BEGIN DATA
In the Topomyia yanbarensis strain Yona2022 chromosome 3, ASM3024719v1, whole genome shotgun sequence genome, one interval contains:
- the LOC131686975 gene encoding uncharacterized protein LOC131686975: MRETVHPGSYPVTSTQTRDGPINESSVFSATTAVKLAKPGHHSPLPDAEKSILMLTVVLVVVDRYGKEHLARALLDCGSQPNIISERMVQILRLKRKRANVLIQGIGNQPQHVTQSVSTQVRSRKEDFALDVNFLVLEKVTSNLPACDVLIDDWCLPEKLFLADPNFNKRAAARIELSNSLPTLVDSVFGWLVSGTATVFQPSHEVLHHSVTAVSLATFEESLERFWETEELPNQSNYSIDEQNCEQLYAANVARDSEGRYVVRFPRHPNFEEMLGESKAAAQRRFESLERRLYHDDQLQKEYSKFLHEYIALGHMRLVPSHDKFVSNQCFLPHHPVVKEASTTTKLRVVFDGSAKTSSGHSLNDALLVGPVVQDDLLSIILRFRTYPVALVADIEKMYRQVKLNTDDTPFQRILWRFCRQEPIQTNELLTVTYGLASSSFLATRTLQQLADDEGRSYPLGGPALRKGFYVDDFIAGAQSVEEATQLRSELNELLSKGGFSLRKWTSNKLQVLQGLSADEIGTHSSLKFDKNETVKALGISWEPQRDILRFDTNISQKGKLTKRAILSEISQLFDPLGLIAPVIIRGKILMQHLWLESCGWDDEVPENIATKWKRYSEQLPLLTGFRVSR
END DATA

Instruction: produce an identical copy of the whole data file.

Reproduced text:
In the Topomyia yanbarensis strain Yona2022 chromosome 3, ASM3024719v1, whole genome shotgun sequence genome, one interval contains:
- the LOC131686975 gene encoding uncharacterized protein LOC131686975: MRETVHPGSYPVTSTQTRDGPINESSVFSATTAVKLAKPGHHSPLPDAEKSILMLTVVLVVVDRYGKEHLARALLDCGSQPNIISERMVQILRLKRKRANVLIQGIGNQPQHVTQSVSTQVRSRKEDFALDVNFLVLEKVTSNLPACDVLIDDWCLPEKLFLADPNFNKRAAARIELSNSLPTLVDSVFGWLVSGTATVFQPSHEVLHHSVTAVSLATFEESLERFWETEELPNQSNYSIDEQNCEQLYAANVARDSEGRYVVRFPRHPNFEEMLGESKAAAQRRFESLERRLYHDDQLQKEYSKFLHEYIALGHMRLVPSHDKFVSNQCFLPHHPVVKEASTTTKLRVVFDGSAKTSSGHSLNDALLVGPVVQDDLLSIILRFRTYPVALVADIEKMYRQVKLNTDDTPFQRILWRFCRQEPIQTNELLTVTYGLASSSFLATRTLQQLADDEGRSYPLGGPALRKGFYVDDFIAGAQSVEEATQLRSELNELLSKGGFSLRKWTSNKLQVLQGLSADEIGTHSSLKFDKNETVKALGISWEPQRDILRFDTNISQKGKLTKRAILSEISQLFDPLGLIAPVIIRGKILMQHLWLESCGWDDEVPENIATKWKRYSEQLPLLTGFRVSR